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Smoking With Catherine Zeidler

(Read the Story) December 15, 2006

Catherine Zeidler

"The Treason of Images" by René Magritte

Those people—measuring him, begging him, yelling at him—drive Neot into the woods, where all is well. For awhile. What inspired this inspired flash?

I should say first that Neot is an actual saint and that I stole/appropriated the plot from accounts I found online. But beyond that, fish, fear. The image of a little man standing in a well all day. Refuge, rules, rebirth, to an extent. It’s hard to say what inspired the piece because it wasn’t sudden. I found Neot because he’s the patron saint of fish. And I like fish—looking at them, catching them, eating them. I did some research; I let it stew. When I started writing I still hadn’t figured out quite why I wanted to write it.

There’s an archetypal, mythic quality to this piece. In what sense, do you think, are we all “waiting for a verdict”?

Thanks. I’d like to be archetypal and mythic. But I hope we don’t spend too much time waiting for verdicts. Most of us don’t get rules and verdicts delivered to us so neatly. We may have an aspect of life where we’re waiting, or hoping, for some kind of verdict. But we don’t really get verdicts; we get validations. Verdicts are absolute and often pretty arbitrary—they’re for gods and kings. Validations are relative. What validates us today might mean very little next year. Life is certainly often absolute and arbitrary, but when it is, I don’t think it’s judging us.

Barius and Neot. Interesting. What interesting story lies behind these names?

Phew. An easy one. I mentioned above that Neot is actually a saint. He was Celtic, and died in 877; Barius was his servant. I assume the names would have been more standard then and there. So I lucked out and was handed charming names. I can’t take credit for the newness that Neot implies, or the plodding nature of the name Barius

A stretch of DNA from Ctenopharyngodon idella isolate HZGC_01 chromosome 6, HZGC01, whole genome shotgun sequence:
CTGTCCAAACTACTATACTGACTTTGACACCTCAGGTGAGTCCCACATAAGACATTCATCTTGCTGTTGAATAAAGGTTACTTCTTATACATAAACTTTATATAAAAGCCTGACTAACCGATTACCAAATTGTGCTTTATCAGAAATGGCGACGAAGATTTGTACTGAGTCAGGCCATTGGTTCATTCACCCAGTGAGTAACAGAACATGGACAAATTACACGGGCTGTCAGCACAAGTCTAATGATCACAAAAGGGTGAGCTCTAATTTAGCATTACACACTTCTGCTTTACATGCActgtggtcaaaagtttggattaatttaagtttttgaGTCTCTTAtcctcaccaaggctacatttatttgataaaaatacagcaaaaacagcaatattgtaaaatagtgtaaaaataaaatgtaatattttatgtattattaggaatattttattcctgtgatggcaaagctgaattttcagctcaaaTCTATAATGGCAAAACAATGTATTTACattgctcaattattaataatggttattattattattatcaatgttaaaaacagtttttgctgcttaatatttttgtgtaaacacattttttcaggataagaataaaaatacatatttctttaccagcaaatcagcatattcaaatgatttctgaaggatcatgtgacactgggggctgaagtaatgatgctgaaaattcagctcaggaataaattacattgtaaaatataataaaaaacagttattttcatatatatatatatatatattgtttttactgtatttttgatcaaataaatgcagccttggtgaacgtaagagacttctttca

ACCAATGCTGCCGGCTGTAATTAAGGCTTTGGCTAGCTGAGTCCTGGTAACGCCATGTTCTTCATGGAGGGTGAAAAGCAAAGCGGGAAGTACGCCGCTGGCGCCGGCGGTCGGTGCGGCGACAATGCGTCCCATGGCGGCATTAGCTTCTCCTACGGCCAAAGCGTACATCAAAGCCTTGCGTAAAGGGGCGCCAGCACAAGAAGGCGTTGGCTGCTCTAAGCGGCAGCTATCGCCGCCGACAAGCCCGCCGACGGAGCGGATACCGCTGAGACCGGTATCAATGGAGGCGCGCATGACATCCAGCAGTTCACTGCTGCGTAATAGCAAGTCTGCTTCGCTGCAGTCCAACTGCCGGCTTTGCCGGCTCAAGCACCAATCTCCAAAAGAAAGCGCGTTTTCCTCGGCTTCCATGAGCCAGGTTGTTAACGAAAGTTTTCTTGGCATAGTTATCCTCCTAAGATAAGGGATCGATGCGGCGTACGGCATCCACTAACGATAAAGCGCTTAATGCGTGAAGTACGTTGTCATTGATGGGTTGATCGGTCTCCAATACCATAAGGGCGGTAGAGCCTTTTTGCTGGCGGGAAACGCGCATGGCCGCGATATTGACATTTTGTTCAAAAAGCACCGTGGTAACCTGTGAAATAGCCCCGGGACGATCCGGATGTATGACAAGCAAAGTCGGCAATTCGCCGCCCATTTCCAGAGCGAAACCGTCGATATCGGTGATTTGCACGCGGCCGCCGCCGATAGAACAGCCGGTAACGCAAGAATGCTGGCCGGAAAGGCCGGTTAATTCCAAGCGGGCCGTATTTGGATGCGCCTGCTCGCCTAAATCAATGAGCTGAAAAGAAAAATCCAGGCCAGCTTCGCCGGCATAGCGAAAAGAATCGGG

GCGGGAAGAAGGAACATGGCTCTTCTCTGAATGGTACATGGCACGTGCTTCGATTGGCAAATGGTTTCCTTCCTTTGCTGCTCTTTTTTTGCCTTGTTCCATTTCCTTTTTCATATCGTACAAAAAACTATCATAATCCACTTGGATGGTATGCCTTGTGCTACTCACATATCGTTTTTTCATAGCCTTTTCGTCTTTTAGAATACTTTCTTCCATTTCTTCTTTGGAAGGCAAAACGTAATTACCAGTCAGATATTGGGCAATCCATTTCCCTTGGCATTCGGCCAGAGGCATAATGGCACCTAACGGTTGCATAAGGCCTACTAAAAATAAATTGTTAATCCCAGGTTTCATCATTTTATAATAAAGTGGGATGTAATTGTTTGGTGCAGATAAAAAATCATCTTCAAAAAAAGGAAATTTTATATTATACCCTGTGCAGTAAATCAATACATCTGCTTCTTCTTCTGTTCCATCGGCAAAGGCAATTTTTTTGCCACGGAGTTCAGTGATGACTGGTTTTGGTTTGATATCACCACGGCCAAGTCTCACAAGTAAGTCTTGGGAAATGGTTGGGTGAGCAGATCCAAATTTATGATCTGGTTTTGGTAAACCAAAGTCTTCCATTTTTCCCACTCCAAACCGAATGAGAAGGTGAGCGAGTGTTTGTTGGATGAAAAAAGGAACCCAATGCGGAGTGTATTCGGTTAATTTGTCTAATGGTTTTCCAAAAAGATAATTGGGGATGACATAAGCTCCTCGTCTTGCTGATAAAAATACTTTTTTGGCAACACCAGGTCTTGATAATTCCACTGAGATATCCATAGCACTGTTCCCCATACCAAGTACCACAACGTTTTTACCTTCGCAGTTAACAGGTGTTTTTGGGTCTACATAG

What did the MFA from Michigan mean to you and your writing?

A lot. Time, money, validation, friends, drafts, feedback, confidence, despair, relief, inspiration, exposure, age, frustration, questions. It meant I barely ran excel for 2 whole years.

The 2005 Edge Annual World Question (www.edge.org) asked a question that the BBC called “fantastically stimulating.” One year later, we ask you this same question: “What do you believe is true even though you cannot prove it?”

That’s hard. If there are things that I believe are true, I think I believe them whether or not they’re provable. I’m not even sure I believe in proof (except in math, and I’m not about to state a belief in straight lines). I’ve tried thinking of trivial things, of meaningful things and of funny things, but haven’t really gotten anywhere. I think I believe less and less as I get older. I have a feeling the trend may start to reverse at some point.

I know you are but what am I.

About the Author

Catherine Zeidler has a small website (catpatz.com), a fiction MFA (from the University of Michigan) and a short story (recently nominated for a Pushcart Prize) published in Hobart. She lives in Brooklyn.

About the Artist

René Magritte was a Belgian surrealist artist (21 November 1898 – 15 August 1967).

This interview appeared in Issue Fifteen of SmokeLong Quarterly.
SmokeLong Quarterly Issue Fifteen
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